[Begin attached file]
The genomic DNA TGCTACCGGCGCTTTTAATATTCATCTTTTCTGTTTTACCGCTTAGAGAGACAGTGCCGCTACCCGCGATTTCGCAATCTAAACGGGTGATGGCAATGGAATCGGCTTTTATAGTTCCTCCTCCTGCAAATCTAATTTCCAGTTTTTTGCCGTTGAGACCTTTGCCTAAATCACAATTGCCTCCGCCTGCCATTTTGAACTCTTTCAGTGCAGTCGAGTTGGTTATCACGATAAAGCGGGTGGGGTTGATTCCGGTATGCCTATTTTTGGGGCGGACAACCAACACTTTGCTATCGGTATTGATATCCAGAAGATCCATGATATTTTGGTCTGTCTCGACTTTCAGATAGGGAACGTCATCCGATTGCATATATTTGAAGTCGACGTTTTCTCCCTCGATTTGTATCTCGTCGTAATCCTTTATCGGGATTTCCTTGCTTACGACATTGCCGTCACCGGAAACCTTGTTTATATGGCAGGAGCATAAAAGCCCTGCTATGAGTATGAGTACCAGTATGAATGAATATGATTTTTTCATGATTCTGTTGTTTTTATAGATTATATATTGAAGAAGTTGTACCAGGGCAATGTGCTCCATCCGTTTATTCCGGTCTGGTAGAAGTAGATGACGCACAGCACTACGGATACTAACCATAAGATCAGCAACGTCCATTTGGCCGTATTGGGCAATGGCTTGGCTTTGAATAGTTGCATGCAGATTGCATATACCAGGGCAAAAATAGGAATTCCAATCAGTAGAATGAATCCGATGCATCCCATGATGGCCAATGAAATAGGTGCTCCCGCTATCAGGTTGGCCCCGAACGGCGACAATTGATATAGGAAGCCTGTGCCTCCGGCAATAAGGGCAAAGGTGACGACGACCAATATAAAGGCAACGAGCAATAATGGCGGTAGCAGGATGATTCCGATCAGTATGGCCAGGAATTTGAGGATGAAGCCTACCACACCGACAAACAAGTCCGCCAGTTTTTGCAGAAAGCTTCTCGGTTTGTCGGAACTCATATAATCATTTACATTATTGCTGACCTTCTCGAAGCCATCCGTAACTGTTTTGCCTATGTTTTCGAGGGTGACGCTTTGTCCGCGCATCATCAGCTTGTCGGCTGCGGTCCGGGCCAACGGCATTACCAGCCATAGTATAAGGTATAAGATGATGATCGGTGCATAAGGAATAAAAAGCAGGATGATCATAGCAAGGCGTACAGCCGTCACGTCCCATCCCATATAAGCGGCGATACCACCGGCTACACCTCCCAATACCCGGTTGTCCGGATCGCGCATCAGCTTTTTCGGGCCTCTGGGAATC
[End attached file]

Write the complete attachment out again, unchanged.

The genomic DNA TGCTACCGGCGCTTTTAATATTCATCTTTTCTGTTTTACCGCTTAGAGAGACAGTGCCGCTACCCGCGATTTCGCAATCTAAACGGGTGATGGCAATGGAATCGGCTTTTATAGTTCCTCCTCCTGCAAATCTAATTTCCAGTTTTTTGCCGTTGAGACCTTTGCCTAAATCACAATTGCCTCCGCCTGCCATTTTGAACTCTTTCAGTGCAGTCGAGTTGGTTATCACGATAAAGCGGGTGGGGTTGATTCCGGTATGCCTATTTTTGGGGCGGACAACCAACACTTTGCTATCGGTATTGATATCCAGAAGATCCATGATATTTTGGTCTGTCTCGACTTTCAGATAGGGAACGTCATCCGATTGCATATATTTGAAGTCGACGTTTTCTCCCTCGATTTGTATCTCGTCGTAATCCTTTATCGGGATTTCCTTGCTTACGACATTGCCGTCACCGGAAACCTTGTTTATATGGCAGGAGCATAAAAGCCCTGCTATGAGTATGAGTACCAGTATGAATGAATATGATTTTTTCATGATTCTGTTGTTTTTATAGATTATATATTGAAGAAGTTGTACCAGGGCAATGTGCTCCATCCGTTTATTCCGGTCTGGTAGAAGTAGATGACGCACAGCACTACGGATACTAACCATAAGATCAGCAACGTCCATTTGGCCGTATTGGGCAATGGCTTGGCTTTGAATAGTTGCATGCAGATTGCATATACCAGGGCAAAAATAGGAATTCCAATCAGTAGAATGAATCCGATGCATCCCATGATGGCCAATGAAATAGGTGCTCCCGCTATCAGGTTGGCCCCGAACGGCGACAATTGATATAGGAAGCCTGTGCCTCCGGCAATAAGGGCAAAGGTGACGACGACCAATATAAAGGCAACGAGCAATAATGGCGGTAGCAGGATGATTCCGATCAGTATGGCCAGGAATTTGAGGATGAAGCCTACCACACCGACAAACAAGTCCGCCAGTTTTTGCAGAAAGCTTCTCGGTTTGTCGGAACTCATATAATCATTTACATTATTGCTGACCTTCTCGAAGCCATCCGTAACTGTTTTGCCTATGTTTTCGAGGGTGACGCTTTGTCCGCGCATCATCAGCTTGTCGGCTGCGGTCCGGGCCAACGGCATTACCAGCCATAGTATAAGGTATAAGATGATGATCGGTGCATAAGGAATAAAAAGCAGGATGATCATAGCAAGGCGTACAGCCGTCACGTCCCATCCCATATAAGCGGCGATACCACCGGCTACACCTCCCAATACCCGGTTGTCCGGATCGCGCATCAGCTTTTTCGGGCCTCTGGGAATC